Significant Donation Hopes to Lessen Blow of Class Price Hikes
After hearing of Santa Monica College’s new summer and winter class price hikes, Los Angeles resident Daniel Greenberg, chairman and chief executive of Electro Rent Corp., and his wife Susan Steinhauser, an attorney and civic activist, gave a $250,000 subsidy to SMC earlier this month. The scholarship is aimed to help alleviate some of the financial burden the two-tier tuition plan places on students.
Dr. Chui L. Tsang, SMC Superintendent and President, said to the Corsair that the allocation of Greenberg and Steinhauser’s donation has yet to be specified with the donors.
Tsang has discussed with his Board of Trustees counterparts some ideas they will be submitting to the donors in regards to the criteria for the scholarship.
As far as the yet-to-be set standards for the scholarship, students—under the proposed criteria—would need to meet both a financial and scholastic merit. Students would be expected to meet the Board of Governors Fee Waiver, be in good academic standing, have a minimum 2.5 GPA, and at least be part-time students.
With regards to the application process, Tsang said it would be “as simple as possible.” Students will be able to “register through a link” on SMC’s website.
The big question is how many students will the $250,000 donation help finance?
“The scholarships will be in the $300 range,” said Tsang. “There would be around 300 scholarships for the summer and an equal amount in the fall.”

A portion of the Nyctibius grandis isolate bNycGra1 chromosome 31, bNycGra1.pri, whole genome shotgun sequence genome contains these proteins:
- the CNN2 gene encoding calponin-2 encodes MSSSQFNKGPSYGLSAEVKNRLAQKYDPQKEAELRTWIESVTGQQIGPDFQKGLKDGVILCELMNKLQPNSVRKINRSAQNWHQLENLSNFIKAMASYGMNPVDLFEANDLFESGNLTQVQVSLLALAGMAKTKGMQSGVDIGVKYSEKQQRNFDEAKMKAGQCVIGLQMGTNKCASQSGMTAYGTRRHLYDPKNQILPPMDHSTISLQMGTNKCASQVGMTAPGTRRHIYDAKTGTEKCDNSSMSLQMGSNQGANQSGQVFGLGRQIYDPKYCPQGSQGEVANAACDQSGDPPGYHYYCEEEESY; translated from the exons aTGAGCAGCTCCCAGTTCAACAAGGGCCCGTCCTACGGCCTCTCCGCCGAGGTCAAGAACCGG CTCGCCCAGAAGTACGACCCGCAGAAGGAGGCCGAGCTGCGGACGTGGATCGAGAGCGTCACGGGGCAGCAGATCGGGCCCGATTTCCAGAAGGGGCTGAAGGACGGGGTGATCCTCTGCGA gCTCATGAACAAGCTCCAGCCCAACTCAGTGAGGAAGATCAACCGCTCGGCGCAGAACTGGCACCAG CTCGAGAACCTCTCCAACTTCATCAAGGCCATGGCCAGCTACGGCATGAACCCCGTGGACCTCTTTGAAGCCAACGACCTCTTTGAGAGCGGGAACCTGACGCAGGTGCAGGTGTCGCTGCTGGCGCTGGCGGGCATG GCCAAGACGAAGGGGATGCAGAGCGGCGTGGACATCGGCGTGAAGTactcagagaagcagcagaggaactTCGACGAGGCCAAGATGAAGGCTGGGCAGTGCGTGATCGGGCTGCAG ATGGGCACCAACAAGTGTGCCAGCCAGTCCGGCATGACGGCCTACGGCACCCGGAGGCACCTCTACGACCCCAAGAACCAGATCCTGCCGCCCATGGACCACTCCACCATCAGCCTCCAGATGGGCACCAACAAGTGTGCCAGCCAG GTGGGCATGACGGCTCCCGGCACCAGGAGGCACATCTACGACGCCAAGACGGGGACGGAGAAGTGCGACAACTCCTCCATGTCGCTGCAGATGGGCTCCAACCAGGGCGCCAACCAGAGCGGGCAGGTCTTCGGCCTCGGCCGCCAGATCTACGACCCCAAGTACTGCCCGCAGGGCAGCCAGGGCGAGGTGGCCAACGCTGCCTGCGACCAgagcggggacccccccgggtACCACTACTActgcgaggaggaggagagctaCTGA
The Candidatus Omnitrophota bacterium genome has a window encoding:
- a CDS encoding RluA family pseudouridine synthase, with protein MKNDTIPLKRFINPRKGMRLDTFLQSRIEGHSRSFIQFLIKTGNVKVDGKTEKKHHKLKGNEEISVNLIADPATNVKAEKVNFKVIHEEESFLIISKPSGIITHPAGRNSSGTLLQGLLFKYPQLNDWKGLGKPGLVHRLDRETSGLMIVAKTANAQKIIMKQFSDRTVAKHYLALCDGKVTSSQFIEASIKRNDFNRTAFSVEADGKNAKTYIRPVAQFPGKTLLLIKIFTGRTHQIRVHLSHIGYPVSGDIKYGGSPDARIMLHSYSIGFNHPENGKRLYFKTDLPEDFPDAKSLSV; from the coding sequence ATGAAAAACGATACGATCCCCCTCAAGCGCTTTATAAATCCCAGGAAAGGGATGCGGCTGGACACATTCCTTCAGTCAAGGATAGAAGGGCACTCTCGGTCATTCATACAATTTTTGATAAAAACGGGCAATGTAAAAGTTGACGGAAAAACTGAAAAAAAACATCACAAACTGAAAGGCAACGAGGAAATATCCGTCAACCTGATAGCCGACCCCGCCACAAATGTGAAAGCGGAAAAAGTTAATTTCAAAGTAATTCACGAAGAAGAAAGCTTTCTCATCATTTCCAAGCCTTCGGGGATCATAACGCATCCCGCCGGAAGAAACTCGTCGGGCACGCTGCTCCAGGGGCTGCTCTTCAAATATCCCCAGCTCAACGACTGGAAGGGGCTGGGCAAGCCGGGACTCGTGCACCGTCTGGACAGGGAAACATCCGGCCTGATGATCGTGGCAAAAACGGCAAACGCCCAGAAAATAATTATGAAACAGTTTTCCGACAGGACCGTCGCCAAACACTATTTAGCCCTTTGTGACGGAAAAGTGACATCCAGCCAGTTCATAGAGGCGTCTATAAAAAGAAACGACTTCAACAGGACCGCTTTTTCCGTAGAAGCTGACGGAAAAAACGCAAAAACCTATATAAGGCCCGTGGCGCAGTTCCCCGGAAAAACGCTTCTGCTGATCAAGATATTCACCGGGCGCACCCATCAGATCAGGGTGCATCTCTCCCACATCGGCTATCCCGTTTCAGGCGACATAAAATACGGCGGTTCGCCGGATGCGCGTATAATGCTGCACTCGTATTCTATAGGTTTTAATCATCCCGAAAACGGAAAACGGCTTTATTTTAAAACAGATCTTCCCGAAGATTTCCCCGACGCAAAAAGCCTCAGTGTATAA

Dr. Tsang reiterated that there was no confirmation yet on these numbers, but he is hopeful that this is how the funds will be allocated.
Aside from Greenberg and Steinhauser’s subsidy, other donators have also been contributing to SMC’s funding. According to Tsang, SMC Associates, a support group for the college, recently donated $5,000.
With regards to the new price increase taking effect this coming summer, Tsang said that the contract education is an “attractive choice” for students in a state that has held back on providing funds to community colleges.
“We created a new program that is self- funded in addition to the state-funded program,” Dr. Tsang said.
The two-tier system would allow students to take the harder-to-get-into classes, such as English and Math courses, during summer and winter sessions.
The plan has gained nationwide attention and has raised more than a few eyebrows among students.
According to SMC’s Public Information Office, “since 2008, [the] state has cut funding to community colleges by 23 percent.” Budget cuts have caused SMC to lose some 1,100 class sections over the last four years.
Tsang said that times are tough for the California Community Colleges, which are suffering major cutbacks as the state’s deficit reaches a critical junction.
Santa Monica College, one of California’s leading community colleges— not to mention a home for some 30,000 students—is feeling the brunt of these cutbacks in a major way.
Tsang said that donations such as the Greenberg and Steinhauser’s $250,000 subvention will provide some form of financial relief to SMC students who are in need of financial support to pursue higher education.